Brand Awareness: 'Vans' is like 'My Adidas' of 2006.
Got My Vans On
The Wolfpack make comfortable footwear fabulous
By Todd Inoue
WHEN E-40's "Tell Me When to Go" hit, the Bay Area's hyphy movement was pushed into the national spotlight. It was good to see outlets like MTV, the S.F. Chronicle (who wildly proclaimed this upcoming season could be Oakland's Summer of Love) and USA Today pick up the story, but one of the first concerns is: how will momentum continue? E-40's album My Ghetto Report Card is tumbling off the charts, peaking at No. 3 but already down to 71 in five weeks.
Living in the Bay Area, urban radio appears enamored by hyphy music, but beyond the 100-mile radius, the style is just another regional curiosity like Screw music or Miami Bass. For hyphy to make a cross-country transition will require building upon the foundation with multiple slaps. Could another hyphy song come out that was as good, as catchy, as banging as E-40's? A few have exhibited qualities—"Blow Your Whistle" by Too Short, "3 Freaks" by Turf Talk and Keak Da Sneak, "Skrape" by Traxxamillion, "Hell Yeah" by San Quinn, "Super Sic Wid It" by Mistah F.A.B.
But of all the bangers mentioned, the song that could possibly eclipse "Tell Me When to Go" in volcanic status is a strangely odd tribute to utilitarian footwear. The song is called "Vans" by Berkeley group The Wolfpack. "Vans" is getting major spins on KMEL. It breaks from hyphy's parade of upbeat drum programming to embrace the slowed-down "snap" style of Atlanta. Snares are replaced by finger snaps, buoyed by sweeping and arcing bass synth. It's a space oddity that blends Bay Area slang and street wear culture with a hook—sped-up and processed with an electronic voice box—that sets up camp in your long-term memory bank: "Got my Vans on, but they look like sneakers/ You wearing coke whites 'cause my Vans look clean."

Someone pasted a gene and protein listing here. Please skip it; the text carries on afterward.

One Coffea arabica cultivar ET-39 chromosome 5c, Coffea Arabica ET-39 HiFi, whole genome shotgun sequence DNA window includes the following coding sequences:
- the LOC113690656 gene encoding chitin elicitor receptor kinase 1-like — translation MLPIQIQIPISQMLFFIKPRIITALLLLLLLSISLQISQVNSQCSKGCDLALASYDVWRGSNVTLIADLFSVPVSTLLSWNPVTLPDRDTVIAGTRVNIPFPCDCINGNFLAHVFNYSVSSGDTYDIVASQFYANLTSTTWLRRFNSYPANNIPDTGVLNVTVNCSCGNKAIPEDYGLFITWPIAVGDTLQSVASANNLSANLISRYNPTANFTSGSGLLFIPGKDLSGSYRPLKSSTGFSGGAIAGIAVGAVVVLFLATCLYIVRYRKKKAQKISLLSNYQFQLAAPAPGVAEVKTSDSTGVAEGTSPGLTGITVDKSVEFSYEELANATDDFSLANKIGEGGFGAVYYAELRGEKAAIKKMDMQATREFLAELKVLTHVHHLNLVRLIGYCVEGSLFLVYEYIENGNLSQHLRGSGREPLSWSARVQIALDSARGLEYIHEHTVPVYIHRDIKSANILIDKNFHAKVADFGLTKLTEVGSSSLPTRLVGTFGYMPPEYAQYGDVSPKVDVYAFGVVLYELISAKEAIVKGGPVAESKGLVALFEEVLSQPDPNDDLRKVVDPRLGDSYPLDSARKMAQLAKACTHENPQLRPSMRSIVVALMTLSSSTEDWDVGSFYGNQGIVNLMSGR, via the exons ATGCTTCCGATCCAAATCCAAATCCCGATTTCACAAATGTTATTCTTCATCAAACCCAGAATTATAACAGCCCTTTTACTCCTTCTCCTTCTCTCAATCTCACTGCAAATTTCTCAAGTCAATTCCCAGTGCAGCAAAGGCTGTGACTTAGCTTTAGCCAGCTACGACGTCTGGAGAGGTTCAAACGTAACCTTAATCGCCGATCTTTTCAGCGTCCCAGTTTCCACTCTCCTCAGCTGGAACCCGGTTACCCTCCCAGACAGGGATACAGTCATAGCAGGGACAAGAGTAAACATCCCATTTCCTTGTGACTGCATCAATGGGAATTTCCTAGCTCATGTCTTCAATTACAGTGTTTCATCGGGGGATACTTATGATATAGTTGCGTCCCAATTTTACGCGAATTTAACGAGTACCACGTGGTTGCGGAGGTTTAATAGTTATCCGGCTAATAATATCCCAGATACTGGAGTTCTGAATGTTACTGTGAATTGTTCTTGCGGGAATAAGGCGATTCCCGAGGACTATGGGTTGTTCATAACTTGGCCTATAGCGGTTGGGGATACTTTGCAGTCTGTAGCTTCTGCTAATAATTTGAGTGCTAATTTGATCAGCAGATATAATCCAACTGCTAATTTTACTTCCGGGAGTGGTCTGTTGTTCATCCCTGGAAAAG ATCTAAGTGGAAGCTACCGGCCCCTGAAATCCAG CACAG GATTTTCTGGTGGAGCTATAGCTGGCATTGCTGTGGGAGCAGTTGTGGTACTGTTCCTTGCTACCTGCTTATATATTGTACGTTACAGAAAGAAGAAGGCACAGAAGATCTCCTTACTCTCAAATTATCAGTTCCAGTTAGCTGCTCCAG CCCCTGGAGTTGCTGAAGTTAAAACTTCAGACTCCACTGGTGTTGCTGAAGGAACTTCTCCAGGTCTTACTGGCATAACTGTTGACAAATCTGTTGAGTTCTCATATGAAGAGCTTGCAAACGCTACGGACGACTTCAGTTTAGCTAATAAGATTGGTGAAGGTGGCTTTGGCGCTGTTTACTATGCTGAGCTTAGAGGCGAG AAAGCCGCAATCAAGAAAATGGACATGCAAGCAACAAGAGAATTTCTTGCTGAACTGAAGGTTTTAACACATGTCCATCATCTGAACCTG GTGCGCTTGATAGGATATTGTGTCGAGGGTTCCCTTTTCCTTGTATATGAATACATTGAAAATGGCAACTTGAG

It's reminiscent of Gucci Crew's "Sally"—blending tribal minimalism with weird sound manipulation. And like "Sally," the song is catching on through word of mouth and radio play. There's no video (though fans are making their own and posting them up on YouTube), no street team or Vans sponsorship. It's viral marketing at its most pandemic.
The concept of shouting out couture is well documented—Run-DMC's Adidas, Slick Rick's Bally shoes, Lil Kim and Prada, LL Cool J and his Kangol hats. Hence, the appeal of "Vans" is linked to the Bay Area and its insistence to dance, talk and dress differently. $38 low-top slip-ons suit the economic realities and the Pack is elevating them as status symbols. The nemesis could be the all-white Nike Air Force Ones, which have been touted in song by Nelly and seen in multiple videos and photo spreads. The Wolfpack seem to say, Who needs shoes that ballers wear once when Vans are the shit? "If you wanna get right, stop buying those Nikes," goes a line. "Get some new fucking Vans and l bet you look icy."
It's an individuality and boldness that comes with youth. The Pack—Stunna, Lil B, Uno and producer Young L—are teenagers. The single appears on their album Wolfpack Muzik Vol 2. It'll be interesting to see how things progress for the group—as many of the songs on Wolfpack Muzik are equally minimalist in construct. Young L, who says he made the beat in a few minutes, says that Vans hasn't approached them yet. "We have a lot of people trying to approach Vans for us. We're talking to a couple people linked with Vans. We might get some endorsement deal. I do know we can get one pair of free shoes." Heck, the least Vans could do is invite them on the Warped Tour or use their music in an advertising campaign. It'd be a good look all around; Vans gets free publicity while the Wolfpack rock on Van's dime and leave a waffle iron shoe print across the globe.
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